Inferior Calls

Inferior calls are a way for a user to run code inside a debuggee, usually in order to observe some internal state. These calls are part of expressions that are evaluated for commands such as call and print.

For example, if the debuggee had a function named return_buffer() this could be called with the following:

(udb) print return_buffer()
$1 = 0x601050 <buffer> "not populated"

print supports complete GDB expressions, so you can perform operations such as:

(udb) print return_buffer() + 2
$2 = 0x601052 <buffer+2> "t populated"

Side Effects

In order to support inferior calls in replay or for loaded recordings, UndoDB runs all inferior calls in a temporary process known as a “volatile copy” which is fork()-ed from the original debuggee process. This temporary process is said to run in “volatile mode”. This means that all side effects, such as writes to memory, are effectively reverted after the inferior call completes and are not written into the recorded history of the debuggee (and therefore do not appear in saved recordings).

The only external state changes that are defined are writes to stdout and stderr, provided that the debuggee has at no point closed those file descriptors.


UndoDB currently has an issue (T4695) in which stderr and stdout are closed for inferior calls in replay mode if they are not TTYs. This means writes to stderr and stdout will fail in this case. Contact Undo Support if this is affecting your usage of UndoDB.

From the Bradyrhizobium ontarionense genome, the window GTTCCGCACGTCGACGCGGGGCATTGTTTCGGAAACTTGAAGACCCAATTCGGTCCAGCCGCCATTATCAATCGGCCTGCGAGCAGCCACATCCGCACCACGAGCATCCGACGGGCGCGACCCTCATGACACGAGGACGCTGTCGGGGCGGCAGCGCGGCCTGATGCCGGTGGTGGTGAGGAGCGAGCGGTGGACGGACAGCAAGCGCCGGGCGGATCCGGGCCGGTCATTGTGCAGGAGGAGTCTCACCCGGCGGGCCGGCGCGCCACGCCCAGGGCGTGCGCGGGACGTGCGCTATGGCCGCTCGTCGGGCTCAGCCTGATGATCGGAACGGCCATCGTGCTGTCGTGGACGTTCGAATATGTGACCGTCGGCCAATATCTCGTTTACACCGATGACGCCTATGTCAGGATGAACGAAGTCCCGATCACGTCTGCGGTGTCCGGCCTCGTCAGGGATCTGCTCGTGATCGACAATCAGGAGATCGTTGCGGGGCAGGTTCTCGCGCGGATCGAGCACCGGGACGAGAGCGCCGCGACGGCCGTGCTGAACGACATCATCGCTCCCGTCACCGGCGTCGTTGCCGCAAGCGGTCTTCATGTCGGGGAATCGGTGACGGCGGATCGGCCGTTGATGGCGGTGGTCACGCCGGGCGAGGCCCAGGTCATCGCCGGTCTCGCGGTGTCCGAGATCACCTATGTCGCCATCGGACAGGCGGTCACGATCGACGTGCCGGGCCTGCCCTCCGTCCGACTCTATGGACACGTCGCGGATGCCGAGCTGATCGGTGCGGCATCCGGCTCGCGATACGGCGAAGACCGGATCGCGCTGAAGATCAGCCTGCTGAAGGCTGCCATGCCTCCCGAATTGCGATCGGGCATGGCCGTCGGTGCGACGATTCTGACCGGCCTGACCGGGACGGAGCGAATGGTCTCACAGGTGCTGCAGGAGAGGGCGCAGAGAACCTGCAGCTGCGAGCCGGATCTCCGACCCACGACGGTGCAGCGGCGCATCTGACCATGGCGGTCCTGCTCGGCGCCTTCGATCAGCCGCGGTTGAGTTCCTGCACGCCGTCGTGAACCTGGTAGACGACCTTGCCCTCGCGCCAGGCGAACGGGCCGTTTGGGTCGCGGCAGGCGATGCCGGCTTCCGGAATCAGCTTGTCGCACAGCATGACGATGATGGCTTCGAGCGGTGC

Non-deterministic calls

If a non-deterministic system call is made from the UndoDB prompt, the call will be executed in the volatile copy and the result will be determined by a combination of the process state at that point in history and the current system state. For example, if gettimeofday is called from the UndoDB prompt, the printed output will always contain the current time.

However, if the debuggee’s program code uses the result of the gettimeofday system call to determine its subsequent execution, then that result is considered to be part of the debuggee’s process state, and if that result is printed at the UndoDB prompt, the printed output will contain the result of the gettimeofday system call at the time the debuggee process was originally recorded.